In the U.S., the bar exam has determined the fate of eager would-be lawyers since 1738. The exam is aimed at sorting out those who have the skills to practice law from those who don’t.
However, state regulators haven’t agreed on a definition of the minimum competence needed to practice law. This begs the question, “Does the bar exam accurately identify who has what it takes to practice law?”
The Institute for the Advancement of the American Legal System (IAALS) is aiming to fill this critical gap with its recently launched Building a Better Bar: Capturing Minimum Competence project. The national research project will contribute an evidence-based definition of the minimum competence needed to practice law. The data will be used to promote an understanding of this definition. It will also inform efforts to align the bar exam and legal education with these concepts.
Capturing minimum competence
Building a Better Bar will gather feedback from 60 lawyer focus groups in 12 states about the knowledge, judgment and skills needed to practice law. The focus groups will primarily consist of new lawyers and supervisors of new lawyers. The project will also include specialized focus groups, including women, people of color, solo practitioners and rural lawyers.
“Traditional job analyses can mask the views of these groups, yet their perspectives are essential to establishing a valid measure of minimum competence,” said Deborah Merritt, professor at The Ohio State University (OSU) Moritz College of Law, in a press release. Merritt is partnering with IAALS on the project. “In the end, we will provide concrete data that state regulators can use to improve licensing, protect the public, and advance justice for all.”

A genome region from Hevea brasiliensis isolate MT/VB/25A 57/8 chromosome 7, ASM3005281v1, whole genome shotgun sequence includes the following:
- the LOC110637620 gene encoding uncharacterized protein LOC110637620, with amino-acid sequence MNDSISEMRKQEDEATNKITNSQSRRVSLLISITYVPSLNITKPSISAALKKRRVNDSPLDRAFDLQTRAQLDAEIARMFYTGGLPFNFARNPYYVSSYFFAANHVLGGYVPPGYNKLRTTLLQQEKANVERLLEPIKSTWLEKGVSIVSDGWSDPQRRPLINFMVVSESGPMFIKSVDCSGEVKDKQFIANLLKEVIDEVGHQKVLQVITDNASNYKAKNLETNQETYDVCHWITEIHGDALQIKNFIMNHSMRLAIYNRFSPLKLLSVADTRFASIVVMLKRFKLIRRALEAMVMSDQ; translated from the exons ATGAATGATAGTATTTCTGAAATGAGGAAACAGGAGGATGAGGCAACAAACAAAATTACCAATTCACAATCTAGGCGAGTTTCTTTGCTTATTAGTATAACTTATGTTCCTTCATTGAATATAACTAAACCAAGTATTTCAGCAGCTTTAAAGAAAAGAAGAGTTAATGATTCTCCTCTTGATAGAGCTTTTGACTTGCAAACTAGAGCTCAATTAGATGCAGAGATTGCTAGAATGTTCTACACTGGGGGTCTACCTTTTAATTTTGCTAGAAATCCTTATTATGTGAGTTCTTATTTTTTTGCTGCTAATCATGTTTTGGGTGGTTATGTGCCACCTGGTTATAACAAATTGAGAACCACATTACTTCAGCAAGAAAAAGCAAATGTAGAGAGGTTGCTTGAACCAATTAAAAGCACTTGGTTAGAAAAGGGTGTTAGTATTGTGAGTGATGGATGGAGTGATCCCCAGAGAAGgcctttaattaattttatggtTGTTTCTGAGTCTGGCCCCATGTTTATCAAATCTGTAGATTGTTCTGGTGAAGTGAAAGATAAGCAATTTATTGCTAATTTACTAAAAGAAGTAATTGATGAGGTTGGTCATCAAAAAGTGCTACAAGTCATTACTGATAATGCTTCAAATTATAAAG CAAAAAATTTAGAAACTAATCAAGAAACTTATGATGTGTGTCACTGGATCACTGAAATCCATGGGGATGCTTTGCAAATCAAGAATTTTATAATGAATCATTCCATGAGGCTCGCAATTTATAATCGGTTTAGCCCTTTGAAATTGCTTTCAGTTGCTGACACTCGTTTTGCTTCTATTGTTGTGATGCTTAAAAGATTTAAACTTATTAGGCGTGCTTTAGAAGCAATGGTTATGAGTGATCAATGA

IAALS held its first focus groups last week and will continue running them across the country through February 2020, said Logan Cornett, a senior research analyst at IAALS who’s leading the project. A final report is anticipated by the end of 2020.
OSU and AccessLex Institute, a nonprofit dedicated to legal education, are funding Building a Better Bar.
Call for change
The IAALS isn’t alone in its push for change. Some of the profession’s leading legal organizations and educators have questioned the bar exam’s validity for several decades, wrote Kyle McEntee in Above the Law. McEntee is executive director of Law School Transparency, a nonprofit dedicated to making entry into the legal profession more transparent, affordable and fair.
McEntee, who’s also working on Building a Better Bar, analyzed data from a National Conference of Bar Examiners (NCBE) Testing Task Force that’s gathering feedback on the exam to inform design update recommendations.
In mid-August, NCBE released a report on Phase I of the project, which consisted of listening sessions with lawyers, judges, examiners and educators. Participant feedback included:
“…the MEE [Multistate Essay Exam] is the least valuable component of the bar exam because it is not realistic: it requires answering short essays based upon memorization of the law, which is not consistent with how lawyers practice (e.g., with access to electronic databases like Westlaw or LexisNexis).”
“The inconsistent passing scores implemented across states raise questions about the legitimacy of exam results; states need to agree on a definition of minimum competence.”
Phase II of the project will “gather current, empirical data on the knowledge, skills, abilities, other characteristics, and technologies that newly licensed lawyers use to accomplish the job tasks they perform.”
The NCBE plans to issue recommendations on revising the exam’s design by the end of 2020.
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